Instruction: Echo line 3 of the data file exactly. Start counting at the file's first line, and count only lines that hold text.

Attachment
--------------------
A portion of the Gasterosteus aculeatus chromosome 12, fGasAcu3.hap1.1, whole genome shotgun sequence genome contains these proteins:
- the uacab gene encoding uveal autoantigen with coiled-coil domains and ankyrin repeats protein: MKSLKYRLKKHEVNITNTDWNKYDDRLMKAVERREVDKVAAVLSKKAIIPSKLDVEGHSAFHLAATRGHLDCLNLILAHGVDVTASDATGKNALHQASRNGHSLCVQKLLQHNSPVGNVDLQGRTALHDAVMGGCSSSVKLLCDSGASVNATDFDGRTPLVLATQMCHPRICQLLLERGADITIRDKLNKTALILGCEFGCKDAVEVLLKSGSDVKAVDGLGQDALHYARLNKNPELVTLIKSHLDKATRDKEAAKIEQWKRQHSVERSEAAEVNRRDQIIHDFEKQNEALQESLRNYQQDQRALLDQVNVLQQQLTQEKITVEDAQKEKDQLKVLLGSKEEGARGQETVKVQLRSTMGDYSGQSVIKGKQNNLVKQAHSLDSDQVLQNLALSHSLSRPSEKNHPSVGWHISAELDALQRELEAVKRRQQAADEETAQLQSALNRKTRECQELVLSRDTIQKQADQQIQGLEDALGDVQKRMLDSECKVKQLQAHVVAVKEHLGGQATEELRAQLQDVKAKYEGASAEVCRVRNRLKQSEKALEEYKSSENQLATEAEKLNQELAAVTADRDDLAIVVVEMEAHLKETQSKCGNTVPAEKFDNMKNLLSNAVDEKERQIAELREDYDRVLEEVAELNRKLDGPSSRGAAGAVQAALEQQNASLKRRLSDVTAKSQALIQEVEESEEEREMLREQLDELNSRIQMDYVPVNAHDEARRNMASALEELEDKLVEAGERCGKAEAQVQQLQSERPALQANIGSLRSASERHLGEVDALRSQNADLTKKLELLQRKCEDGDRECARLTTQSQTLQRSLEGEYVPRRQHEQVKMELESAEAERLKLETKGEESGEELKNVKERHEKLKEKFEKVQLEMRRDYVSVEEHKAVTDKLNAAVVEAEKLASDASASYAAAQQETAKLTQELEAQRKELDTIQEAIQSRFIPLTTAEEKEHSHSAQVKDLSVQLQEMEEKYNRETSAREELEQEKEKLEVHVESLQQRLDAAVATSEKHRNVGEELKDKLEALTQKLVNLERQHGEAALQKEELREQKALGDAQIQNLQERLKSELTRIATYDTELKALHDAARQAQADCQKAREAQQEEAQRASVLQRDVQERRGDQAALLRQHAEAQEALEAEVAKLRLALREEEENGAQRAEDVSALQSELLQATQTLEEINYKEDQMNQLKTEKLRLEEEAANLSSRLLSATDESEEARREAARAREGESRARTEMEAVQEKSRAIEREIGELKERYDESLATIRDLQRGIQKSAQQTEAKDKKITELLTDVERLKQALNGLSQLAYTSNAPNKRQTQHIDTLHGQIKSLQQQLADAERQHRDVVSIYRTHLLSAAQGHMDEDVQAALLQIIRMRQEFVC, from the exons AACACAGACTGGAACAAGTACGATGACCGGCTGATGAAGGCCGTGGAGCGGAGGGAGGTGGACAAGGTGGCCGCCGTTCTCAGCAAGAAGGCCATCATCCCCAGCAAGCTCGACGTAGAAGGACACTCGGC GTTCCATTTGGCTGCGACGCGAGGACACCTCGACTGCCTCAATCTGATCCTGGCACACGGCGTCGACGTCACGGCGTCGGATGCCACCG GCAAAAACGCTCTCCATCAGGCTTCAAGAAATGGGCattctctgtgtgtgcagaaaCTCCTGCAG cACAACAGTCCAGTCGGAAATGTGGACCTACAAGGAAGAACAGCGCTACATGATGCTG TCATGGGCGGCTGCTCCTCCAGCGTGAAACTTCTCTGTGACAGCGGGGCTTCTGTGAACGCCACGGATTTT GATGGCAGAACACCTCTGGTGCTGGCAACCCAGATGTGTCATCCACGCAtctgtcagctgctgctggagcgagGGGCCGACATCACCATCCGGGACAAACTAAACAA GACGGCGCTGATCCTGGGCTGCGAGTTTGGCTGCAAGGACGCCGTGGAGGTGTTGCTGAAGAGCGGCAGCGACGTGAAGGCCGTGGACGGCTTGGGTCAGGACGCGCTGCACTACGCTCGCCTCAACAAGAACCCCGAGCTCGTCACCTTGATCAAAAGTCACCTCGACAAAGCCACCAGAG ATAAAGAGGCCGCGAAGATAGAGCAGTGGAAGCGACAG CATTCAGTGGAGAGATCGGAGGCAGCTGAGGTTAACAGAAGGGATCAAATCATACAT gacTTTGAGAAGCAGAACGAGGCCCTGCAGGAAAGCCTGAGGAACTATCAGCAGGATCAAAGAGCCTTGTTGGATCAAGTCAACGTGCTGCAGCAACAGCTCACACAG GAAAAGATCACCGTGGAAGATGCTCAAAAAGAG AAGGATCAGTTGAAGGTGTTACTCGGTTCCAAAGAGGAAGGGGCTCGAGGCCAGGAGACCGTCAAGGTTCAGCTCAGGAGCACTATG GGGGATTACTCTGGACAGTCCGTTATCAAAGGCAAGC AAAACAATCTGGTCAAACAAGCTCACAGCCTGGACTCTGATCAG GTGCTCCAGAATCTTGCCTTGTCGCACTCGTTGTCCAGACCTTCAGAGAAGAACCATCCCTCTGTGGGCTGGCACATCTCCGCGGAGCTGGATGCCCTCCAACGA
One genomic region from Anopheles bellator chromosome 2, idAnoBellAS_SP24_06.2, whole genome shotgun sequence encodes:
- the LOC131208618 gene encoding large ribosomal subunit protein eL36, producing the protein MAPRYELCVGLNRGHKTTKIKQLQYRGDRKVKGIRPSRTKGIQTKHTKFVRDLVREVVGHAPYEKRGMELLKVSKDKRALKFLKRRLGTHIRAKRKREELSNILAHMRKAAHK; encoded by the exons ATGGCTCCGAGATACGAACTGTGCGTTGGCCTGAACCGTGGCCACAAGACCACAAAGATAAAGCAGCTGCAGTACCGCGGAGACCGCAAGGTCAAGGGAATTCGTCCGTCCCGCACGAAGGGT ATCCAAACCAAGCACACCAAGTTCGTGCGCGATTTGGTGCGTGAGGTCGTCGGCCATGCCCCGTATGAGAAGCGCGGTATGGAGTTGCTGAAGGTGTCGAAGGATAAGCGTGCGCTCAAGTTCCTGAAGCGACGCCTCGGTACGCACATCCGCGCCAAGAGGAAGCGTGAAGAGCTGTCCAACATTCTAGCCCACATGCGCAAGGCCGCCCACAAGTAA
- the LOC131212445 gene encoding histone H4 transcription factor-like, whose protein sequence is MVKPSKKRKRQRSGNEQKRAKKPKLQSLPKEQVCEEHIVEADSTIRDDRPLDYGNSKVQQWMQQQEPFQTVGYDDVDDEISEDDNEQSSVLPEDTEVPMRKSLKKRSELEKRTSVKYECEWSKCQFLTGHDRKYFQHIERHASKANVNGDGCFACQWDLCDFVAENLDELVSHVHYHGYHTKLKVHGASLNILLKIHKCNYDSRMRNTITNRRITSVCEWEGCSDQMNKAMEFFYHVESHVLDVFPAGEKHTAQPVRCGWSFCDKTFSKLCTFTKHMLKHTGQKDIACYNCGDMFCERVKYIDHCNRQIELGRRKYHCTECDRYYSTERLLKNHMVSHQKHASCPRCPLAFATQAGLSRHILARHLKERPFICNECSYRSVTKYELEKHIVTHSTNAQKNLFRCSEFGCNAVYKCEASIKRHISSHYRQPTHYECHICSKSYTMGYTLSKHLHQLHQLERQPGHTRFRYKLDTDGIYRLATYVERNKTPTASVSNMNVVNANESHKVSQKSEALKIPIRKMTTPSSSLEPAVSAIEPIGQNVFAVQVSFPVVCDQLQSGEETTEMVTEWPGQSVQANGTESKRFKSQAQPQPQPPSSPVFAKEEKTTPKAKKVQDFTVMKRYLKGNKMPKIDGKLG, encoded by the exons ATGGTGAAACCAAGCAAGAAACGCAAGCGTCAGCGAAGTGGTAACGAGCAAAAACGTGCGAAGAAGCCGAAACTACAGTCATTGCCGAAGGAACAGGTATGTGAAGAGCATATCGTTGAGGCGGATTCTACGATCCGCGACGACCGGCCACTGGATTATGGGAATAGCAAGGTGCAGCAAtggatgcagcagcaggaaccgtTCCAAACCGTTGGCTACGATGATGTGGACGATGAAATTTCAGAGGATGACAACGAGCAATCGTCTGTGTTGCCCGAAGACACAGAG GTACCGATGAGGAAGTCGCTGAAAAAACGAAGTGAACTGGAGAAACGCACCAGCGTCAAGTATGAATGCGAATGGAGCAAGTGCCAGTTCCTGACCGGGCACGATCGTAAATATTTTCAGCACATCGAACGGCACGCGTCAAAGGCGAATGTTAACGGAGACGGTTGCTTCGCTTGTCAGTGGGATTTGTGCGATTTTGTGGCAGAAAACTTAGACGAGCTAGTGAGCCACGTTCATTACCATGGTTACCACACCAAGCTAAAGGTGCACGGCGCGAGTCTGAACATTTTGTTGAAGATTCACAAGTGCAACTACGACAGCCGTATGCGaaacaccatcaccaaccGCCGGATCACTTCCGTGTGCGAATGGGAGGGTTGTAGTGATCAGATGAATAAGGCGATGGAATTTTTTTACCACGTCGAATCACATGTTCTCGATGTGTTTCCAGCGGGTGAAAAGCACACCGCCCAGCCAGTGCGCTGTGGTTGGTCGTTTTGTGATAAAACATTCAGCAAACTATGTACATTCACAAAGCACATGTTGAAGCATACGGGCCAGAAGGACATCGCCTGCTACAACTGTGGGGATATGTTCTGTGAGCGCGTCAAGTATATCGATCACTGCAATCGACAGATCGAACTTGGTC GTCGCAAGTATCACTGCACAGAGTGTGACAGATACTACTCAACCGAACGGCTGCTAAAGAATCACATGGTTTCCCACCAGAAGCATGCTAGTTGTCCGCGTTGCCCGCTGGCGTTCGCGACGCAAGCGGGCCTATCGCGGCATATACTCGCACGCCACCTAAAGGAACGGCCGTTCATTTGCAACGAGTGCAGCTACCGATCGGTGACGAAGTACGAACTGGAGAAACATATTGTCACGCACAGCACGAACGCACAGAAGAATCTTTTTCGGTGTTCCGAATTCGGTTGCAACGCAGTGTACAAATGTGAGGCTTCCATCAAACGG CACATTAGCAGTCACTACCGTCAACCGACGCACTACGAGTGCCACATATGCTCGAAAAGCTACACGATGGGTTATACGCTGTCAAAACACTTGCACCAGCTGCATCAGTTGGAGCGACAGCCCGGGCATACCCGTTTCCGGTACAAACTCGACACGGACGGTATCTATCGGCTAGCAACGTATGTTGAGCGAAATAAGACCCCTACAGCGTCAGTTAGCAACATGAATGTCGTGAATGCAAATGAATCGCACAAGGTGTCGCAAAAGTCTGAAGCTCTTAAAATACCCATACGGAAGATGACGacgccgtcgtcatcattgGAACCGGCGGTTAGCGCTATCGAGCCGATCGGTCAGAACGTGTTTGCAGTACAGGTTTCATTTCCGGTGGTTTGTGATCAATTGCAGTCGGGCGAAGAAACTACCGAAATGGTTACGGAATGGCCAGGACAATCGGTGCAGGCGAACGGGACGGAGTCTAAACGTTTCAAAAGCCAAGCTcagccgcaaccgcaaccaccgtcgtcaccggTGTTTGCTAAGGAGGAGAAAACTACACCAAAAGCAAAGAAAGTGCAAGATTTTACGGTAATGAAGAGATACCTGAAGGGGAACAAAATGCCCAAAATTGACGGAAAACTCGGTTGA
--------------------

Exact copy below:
One genomic region from Anopheles bellator chromosome 2, idAnoBellAS_SP24_06.2, whole genome shotgun sequence encodes: